Solar lease or power purchase agreement (PPA)

Solar leases and power purchase agreements (PPAs) used to be significant in solar industry growth, but we recommend against them. These arrangements involve a third-party owner (TPO) that installs, owns, and maintains the solar system on your property. The TPO then sells the generated solar power to the homeowner at a fixed rate, usually lower than what they’d pay their local utility company.

Advantages

Renting a solar energy system offers immediate access to solar power without a large upfront investment. It can be beneficial for short-term residents and eliminates maintenance responsibility, as it falls on the system owner.

Disadvantages

Since monthly payments don’t contribute to system ownership, long-term ROI is limited. If you decide to sell your home, you’d have to pay off the entire lease or convince the new homeowners to take over. Additionally, you won’t be eligible for solar tax credits or rebates.

pros and cons of solar leases and PPAs

Solar financing with Monalee

Here at Monalee, we’ve partnered with two financing companies to help make solar more accessible to you as a homeowner. Solar financing with Monalee through GoodLeap and Mosaic provides the following benefits:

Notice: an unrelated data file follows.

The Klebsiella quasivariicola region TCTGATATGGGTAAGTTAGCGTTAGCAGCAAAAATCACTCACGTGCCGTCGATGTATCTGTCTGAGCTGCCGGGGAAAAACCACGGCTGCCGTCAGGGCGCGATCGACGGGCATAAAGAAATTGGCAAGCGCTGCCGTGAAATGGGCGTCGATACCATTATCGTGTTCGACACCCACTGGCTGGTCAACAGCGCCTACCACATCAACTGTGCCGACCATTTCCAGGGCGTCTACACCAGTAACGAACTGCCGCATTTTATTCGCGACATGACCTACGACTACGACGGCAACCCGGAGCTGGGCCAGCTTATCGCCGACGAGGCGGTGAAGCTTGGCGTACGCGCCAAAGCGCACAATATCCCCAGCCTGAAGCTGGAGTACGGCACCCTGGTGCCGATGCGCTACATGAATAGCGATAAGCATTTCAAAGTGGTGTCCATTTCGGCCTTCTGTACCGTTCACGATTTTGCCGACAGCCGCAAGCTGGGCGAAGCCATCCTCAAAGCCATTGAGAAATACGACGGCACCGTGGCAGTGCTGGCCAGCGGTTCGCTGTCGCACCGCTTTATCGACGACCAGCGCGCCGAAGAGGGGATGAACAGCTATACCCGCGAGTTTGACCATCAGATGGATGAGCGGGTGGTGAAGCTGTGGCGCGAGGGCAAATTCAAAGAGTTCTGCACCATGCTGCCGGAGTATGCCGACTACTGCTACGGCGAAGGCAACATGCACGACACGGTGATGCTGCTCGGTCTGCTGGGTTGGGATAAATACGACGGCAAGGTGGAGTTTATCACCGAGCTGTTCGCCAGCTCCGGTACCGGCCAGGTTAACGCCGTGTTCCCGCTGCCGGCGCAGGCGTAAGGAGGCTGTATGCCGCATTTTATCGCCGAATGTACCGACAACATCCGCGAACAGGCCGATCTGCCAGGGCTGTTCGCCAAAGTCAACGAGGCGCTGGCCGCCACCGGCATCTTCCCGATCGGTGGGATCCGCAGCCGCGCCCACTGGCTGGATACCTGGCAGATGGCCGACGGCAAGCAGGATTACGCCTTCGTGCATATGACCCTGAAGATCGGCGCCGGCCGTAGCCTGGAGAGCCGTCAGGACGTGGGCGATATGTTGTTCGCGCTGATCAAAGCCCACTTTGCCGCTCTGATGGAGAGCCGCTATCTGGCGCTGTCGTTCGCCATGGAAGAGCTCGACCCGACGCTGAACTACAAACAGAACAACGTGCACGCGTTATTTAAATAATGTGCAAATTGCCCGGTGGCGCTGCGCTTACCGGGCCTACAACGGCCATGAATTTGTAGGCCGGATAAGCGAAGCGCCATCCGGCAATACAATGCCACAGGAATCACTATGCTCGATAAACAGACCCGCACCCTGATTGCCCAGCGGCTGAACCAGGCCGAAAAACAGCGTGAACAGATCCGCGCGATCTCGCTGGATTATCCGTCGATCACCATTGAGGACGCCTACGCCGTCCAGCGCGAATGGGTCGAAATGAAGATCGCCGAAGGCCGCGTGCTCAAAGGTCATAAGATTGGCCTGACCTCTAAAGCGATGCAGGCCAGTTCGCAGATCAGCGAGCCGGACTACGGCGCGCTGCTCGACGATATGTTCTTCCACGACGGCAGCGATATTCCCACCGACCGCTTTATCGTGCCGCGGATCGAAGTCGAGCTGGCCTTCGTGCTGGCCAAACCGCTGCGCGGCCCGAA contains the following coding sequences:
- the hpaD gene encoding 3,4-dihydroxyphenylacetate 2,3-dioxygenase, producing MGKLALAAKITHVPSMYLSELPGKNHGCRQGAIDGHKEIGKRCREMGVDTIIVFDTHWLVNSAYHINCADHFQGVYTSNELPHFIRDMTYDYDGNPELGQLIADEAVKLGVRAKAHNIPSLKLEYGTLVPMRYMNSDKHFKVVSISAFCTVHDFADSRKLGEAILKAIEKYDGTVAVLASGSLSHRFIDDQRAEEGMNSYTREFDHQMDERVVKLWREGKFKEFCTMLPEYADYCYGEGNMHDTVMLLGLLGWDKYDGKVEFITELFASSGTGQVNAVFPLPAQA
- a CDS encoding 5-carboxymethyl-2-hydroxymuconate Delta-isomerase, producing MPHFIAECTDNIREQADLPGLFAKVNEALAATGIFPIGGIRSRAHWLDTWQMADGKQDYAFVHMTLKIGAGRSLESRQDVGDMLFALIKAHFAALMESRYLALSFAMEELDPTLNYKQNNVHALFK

• $0 down
  • Replaces your electric bill, usually at a much lower rate
  • No lien on your home
  • Own your system, own all your power
  • No utility price hikes
  • Energy independence
  • Currently subsidized by the government
  • Adds value to your home
  • No pre-payment penalties
  • Equity in your energy, just like equity in your home

buy solar with Monalee

Final thoughts

When considering solar financing options, it’s essential to weigh the upfront costs, long-term savings potential, and ownership benefits. While each option has its advantages and drawbacks, understanding the nuances of solar financing can help you make an informed decision that aligns with your financial goals and energy needs.

Opting to purchase your system outright or securing a low-interest loan are the best options to maximize your savings. Get started with Monalee today with a free quote that provides you with real-time pricing updates as you customize your solar system details.

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Solar Panels
$9,093.00 ($1.75/watt)
*After Federal & State Incentives $3,897.00
System size:
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Number of Solar Panels
Tier 1 Black on black